Plant-parasitic nematodes associated with switchgrass (Panicum virgatum L.) grown for biofuel in the South Central United States Academic Article uri icon


  • Switchgrass (Panicum virgatum L.) has attracted recent attention as a potential biofuel crop, but stand establishment can be difficult. Plant-parasitic nematodes, as well as other soil borne pathogens, may contribute to this problem in the South Central United States. In a survey of five-year-old switch-grass variety trials, plant-parasitic nematodes were identified from samples collected after fall biomass harvest. Plot locations included Clinton, LA, Hope, AR, College Station, TX, and Stephenville, TX. Twice as many nematode species were identified at Hope and Clinton as at College Station or Stephenville. Xiphinema americanum and Tylenchorhynchus spp. (T. capitatus and T. ewingi) were found at all locations. Paratrichodorus minor and Criconemella ornata were found in three of four sites. Hoplolaimus magnistylus, Pratylenchus zeae, Helicotylenchus spp. (H. dihystera and H. digonicus), Meloidogyne spp., and Paratylenchus spp. were identified from some sites. Upland morphological types of switchgrass supported greater densities of Helicotylenchus spp. than lowland types at Clinton and greater densities of Pratylenchus, Helicotylenchus, and Tylenchorhynchus spp. at Hope. Lowland types appeared to be better hosts for Tylenchorhynchus spp. at Stephenville and for P. minor at Hope. Differences in nematode population density among switchgrass genotypes were found for several nematode species, and in some cases, the nematodes were correlated with decreased stand persistence or dry matter yield.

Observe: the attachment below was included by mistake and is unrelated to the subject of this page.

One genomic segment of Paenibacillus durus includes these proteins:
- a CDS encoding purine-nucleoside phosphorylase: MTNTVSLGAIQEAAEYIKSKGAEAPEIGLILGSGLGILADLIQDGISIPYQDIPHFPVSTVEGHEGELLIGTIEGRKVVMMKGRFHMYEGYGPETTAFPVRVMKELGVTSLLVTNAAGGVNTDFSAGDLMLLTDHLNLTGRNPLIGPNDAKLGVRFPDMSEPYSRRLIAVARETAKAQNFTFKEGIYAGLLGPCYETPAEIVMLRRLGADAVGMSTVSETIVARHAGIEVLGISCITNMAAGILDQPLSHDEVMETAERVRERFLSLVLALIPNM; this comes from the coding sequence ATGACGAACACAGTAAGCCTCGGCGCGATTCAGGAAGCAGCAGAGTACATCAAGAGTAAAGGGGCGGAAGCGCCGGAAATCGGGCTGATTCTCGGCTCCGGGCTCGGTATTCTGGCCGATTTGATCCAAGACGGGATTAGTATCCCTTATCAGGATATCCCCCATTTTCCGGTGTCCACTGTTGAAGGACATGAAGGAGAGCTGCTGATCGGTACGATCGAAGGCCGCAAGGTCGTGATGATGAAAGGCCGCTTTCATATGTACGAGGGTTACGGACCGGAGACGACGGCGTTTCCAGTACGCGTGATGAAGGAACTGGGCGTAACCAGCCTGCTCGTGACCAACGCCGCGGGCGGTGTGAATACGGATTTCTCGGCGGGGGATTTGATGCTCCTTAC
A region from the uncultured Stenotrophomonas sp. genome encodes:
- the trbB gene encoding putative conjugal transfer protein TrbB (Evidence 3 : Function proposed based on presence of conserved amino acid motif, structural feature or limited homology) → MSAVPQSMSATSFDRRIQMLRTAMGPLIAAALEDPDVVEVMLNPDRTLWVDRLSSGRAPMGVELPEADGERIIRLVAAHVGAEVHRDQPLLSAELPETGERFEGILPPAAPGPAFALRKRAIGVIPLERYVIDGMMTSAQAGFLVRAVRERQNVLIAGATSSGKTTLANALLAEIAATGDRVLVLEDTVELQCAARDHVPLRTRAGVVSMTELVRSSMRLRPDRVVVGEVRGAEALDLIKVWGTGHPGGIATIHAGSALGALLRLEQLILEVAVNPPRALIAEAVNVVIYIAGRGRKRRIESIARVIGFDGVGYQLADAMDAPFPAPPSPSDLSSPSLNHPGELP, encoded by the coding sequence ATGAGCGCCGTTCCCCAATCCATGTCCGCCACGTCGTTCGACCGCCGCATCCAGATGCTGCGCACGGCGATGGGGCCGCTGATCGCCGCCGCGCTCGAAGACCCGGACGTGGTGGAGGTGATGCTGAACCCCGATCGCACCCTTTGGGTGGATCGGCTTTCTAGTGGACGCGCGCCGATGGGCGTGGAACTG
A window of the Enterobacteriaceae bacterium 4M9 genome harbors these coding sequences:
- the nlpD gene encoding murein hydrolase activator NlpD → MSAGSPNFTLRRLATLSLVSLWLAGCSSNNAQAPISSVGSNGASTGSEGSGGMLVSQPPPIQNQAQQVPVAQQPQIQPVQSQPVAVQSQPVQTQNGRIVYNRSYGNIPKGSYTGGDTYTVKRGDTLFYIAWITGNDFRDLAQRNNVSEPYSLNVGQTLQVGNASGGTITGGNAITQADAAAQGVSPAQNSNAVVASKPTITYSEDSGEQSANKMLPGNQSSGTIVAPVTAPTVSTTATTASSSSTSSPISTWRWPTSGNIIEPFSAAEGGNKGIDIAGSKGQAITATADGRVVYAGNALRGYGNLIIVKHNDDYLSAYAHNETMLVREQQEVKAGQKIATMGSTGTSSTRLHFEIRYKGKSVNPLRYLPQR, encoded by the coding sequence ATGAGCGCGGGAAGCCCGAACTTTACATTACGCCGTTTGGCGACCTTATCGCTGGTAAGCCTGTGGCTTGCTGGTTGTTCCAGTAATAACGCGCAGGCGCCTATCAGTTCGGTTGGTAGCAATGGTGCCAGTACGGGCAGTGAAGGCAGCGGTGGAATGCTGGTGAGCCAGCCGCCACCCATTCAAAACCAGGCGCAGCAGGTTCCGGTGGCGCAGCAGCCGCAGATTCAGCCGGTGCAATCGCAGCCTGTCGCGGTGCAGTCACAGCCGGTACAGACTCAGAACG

published proceedings


author list (cited authors)

  • Cassida, K. A., Kirkpatrick, T. L., Robbins, R. T., Muir, J. P., Venuto, B. C., & Hussey, M. A.

complete list of authors

  • Cassida, KA||Kirkpatrick, TL||Robbins, RT||Muir, JP||Venuto, BC||Hussey, MA

publication date

  • June 2005